A little while ago someone told me that they thought my stroke had ‘softened me up.’ This remark — made in an offhand manner— upset me deeply. It still upsets me, in fact: perhaps more than any of the countless other well-meaning and unintentionally hurtful things that people have said to me about my stroke.
At least part of why this remark has bothered me so much is because it was made by someone who I care about. But really, the key thing that made it hard for me to deal with is the particular way in which the statement “your stroke has softened you up” neatly diminishes what I’ve been through —minimises and packages up my eight year struggle with brain injury—and shuts it away in a box that is meant to remind me that I’m now a better person. Contained in that box is a story of improvement: I was hard before and now I’m softer. Perhaps I needed softening up? Happily, my stroke came along to solve that problem.
This remark has also been bothersome for me because it was made at a moment when I was feeling particularly ‘soft’: dealing with the health issues that have prevented me from travelling, from seeing friends, and from doing a little of what I wanted to this summer. So yes, the reality of my situation — here, eight years after my stroke — is that I am indeed a much ‘softer’ person than I was eight years ago for the simple reason that brain injury and disability have made me feel vulnerable.
I’ve worked hard to make my body work to the best of its abilities, but the inevitable effect of having a black hole in my brain is that my left side has much less strength and function than my right. While an able-bodied person moves their limbs without thinking, I am continually aware of having to ‘tell’ my left arm and leg how to move and to behave. I honestly think my left arm and leg are pretty amazing, but they are also very unreliable. And because of their weakness and unpredictability, I have much less trust in my left arm and leg. In public situations, I am often aware of ‘guarding’ my left side, and am deeply afraid of routine jostling or, indeed of, any physical contact in case I lose balance and fall over. The very ground beneath one’s feet can be a significant source of fear if you don’t know that when you hit it you are going to be able to get up again. Even alone, and otherwise relaxed, I routinely feel uncomfortable, uncertain in my own skin. And pretty much all of the time, I feel physically vulnerable, in a way I never did as an able-bodied person.
So yes, this basic vulnerability—or softness, if you will—is probably the most noticeable difference, between the pre- and post-stroke me. It is also the difference which, both physically and psychologically, I’ve probably found most difficult to deal with. I explored a lot of really tough issues when I was writing Handywoman but found that I couldn’t look too hard at my own physical vulnerability, my own continual sense of bodily un-ease. That’s because it’s still something of a struggle, which I’m trying to resolve (or perhaps to just accept).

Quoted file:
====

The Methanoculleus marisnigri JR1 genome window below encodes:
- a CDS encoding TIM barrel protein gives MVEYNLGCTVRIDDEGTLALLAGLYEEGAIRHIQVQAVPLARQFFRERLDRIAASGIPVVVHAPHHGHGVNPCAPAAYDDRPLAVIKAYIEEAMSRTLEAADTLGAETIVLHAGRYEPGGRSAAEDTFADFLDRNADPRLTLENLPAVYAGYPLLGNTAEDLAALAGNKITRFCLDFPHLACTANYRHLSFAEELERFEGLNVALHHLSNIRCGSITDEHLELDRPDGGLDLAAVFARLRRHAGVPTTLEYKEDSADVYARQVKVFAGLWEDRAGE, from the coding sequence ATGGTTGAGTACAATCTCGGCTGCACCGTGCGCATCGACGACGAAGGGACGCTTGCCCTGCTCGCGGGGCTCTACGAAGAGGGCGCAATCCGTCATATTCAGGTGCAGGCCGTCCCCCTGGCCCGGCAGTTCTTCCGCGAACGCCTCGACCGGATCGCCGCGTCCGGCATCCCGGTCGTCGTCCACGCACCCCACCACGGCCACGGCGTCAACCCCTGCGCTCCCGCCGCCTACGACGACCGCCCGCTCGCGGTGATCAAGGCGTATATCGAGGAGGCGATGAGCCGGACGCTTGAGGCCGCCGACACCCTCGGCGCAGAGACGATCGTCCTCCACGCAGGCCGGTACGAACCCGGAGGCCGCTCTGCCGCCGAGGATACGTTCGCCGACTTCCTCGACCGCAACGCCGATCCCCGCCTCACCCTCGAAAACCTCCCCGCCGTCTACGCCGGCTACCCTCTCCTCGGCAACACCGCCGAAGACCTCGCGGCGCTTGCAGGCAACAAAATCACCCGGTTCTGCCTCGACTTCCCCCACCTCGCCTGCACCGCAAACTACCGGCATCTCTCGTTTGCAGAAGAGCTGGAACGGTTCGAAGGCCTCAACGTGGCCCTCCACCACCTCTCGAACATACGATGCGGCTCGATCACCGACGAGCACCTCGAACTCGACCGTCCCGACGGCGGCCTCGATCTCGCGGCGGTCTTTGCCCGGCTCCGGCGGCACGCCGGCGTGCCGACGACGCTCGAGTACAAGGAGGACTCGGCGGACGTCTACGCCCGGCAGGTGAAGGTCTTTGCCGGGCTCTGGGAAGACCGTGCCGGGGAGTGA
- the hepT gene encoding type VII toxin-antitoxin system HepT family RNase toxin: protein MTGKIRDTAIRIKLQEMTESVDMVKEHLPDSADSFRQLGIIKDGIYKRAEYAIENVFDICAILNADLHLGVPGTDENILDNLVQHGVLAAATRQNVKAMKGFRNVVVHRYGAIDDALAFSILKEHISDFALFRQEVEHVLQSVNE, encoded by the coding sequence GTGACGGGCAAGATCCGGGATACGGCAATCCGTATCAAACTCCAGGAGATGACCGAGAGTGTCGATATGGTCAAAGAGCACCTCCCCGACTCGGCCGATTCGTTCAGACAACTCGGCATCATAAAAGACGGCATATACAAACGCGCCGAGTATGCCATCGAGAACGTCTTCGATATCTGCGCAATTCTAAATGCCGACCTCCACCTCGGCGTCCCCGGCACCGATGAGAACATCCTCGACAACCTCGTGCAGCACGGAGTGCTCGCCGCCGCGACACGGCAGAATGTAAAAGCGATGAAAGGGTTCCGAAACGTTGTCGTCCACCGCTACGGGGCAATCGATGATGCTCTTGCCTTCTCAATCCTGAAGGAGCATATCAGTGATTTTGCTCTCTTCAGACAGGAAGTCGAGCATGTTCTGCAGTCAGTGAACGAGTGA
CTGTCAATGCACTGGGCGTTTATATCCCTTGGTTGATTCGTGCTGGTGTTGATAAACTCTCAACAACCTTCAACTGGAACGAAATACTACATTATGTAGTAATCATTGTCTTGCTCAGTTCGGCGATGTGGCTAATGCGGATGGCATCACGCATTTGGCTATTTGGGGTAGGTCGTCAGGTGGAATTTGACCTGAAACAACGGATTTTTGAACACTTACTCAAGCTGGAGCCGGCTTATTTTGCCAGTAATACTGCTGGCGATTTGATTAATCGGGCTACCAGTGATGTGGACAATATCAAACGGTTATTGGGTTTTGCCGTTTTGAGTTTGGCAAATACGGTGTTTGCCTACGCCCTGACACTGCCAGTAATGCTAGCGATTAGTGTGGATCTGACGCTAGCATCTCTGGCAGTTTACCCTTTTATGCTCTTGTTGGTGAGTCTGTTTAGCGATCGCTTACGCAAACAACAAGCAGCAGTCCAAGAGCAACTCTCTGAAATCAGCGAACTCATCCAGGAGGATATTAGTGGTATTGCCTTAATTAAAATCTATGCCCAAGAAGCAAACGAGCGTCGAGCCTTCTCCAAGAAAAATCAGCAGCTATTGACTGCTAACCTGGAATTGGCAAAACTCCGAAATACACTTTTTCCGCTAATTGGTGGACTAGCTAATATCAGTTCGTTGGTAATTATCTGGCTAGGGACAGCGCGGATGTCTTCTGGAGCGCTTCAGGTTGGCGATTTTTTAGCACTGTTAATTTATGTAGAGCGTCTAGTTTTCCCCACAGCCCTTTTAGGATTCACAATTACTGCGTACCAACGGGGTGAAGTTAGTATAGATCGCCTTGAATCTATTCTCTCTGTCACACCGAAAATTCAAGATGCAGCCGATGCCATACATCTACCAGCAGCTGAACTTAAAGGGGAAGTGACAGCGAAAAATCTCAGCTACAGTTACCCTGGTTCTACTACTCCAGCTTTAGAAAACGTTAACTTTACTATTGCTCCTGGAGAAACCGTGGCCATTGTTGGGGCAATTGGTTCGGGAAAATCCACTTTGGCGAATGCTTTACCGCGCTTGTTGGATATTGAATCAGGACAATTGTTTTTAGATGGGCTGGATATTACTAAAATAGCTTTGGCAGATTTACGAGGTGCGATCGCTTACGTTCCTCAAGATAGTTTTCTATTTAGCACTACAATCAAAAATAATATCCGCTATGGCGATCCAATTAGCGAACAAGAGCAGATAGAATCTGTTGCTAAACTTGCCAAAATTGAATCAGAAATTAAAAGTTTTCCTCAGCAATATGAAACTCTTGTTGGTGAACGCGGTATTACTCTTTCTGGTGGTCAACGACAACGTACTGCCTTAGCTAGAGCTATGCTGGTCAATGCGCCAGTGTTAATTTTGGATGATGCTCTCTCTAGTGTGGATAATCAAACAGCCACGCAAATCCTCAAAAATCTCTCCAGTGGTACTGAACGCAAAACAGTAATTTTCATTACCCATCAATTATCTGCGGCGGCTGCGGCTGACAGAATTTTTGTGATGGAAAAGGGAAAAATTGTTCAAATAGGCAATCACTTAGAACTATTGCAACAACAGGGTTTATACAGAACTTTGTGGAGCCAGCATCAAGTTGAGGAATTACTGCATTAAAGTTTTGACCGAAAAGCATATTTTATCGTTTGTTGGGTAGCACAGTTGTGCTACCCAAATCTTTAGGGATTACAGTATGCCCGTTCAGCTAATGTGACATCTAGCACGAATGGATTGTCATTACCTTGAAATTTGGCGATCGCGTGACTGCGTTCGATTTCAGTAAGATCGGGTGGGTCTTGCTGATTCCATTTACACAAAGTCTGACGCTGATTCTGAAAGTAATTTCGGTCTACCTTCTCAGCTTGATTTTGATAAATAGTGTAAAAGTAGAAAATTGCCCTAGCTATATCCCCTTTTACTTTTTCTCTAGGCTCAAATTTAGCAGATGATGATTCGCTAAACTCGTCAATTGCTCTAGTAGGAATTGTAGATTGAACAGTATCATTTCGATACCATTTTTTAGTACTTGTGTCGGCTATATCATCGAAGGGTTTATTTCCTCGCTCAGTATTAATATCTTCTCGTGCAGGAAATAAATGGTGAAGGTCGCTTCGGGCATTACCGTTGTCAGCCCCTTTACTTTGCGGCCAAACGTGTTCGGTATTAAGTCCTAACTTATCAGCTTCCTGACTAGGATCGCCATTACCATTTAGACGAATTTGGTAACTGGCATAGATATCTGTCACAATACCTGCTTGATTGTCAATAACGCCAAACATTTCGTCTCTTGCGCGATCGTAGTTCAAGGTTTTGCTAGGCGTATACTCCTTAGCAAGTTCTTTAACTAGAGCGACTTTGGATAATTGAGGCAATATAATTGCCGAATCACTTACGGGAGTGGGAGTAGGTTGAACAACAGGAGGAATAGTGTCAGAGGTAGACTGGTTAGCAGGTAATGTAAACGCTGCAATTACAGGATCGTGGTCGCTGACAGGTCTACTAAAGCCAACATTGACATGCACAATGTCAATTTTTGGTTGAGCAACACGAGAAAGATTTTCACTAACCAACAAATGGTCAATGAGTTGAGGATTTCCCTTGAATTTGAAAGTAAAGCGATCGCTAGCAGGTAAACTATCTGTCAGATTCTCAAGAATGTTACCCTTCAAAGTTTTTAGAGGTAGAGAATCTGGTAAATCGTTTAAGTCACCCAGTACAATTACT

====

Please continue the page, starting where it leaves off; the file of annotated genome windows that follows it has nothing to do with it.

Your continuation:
I’m writing this post because I finally feel I’m moving towards that goal. One way of doing so is to remind myself that my post-stroke body isn’t weak or soft at all: it is strong, just the way it is – and in fact I’m doing everything I can to maintain that strength and function. Outdoor swimming has really helped me to turn a corner with that this summer and, in the past few weeks I’ve found an indoor pool in which I feel comfortable swimming laps. This pool also has a gym, and yesterday I introduced myself to it with a supportive and helpful trainer who understands my situation. This is the first time I’ve been in a gym with able-bodied people since my stroke, and I was very nervous. It was an interesting experience: some equipment I can use and some I can’t. Some exercises and activities might be something I’ll move towards developing; others (like running, or using any sort of standard bike that doesn’t restrain my leg and foot) are always going to be impossible. Even with a supportive trainer, I felt physically vulnerable in that space, and believe me, it is by no means easy experimenting with things you cannot do, or movements which it is a struggle to perform. But overall it was a positive experience. I’m going back. On my drive home, I cried, but not because I was upset. I cried because I was happy that I could be there, in that space, in my post-stroke body, doing its thing, albeit differently. Perhaps in time I will be as comfortable among the gym equipment as I am in the water. Perhaps I can develop a bit more trust in my limbs, guard them a little less, and simply let them be. This is not about “recovery”, or “improvement” or about trying to be more able-bodied. It is about accepting that my disabled body is strong, just as it is. And perhaps in time, I can feel a little more easy in my post-stroke skin, a little less physically vulnerable.
We are impatiently waiting for delivery from our printer, and expect Handywoman to be published on Monday (20th). Pre-orders ship next week!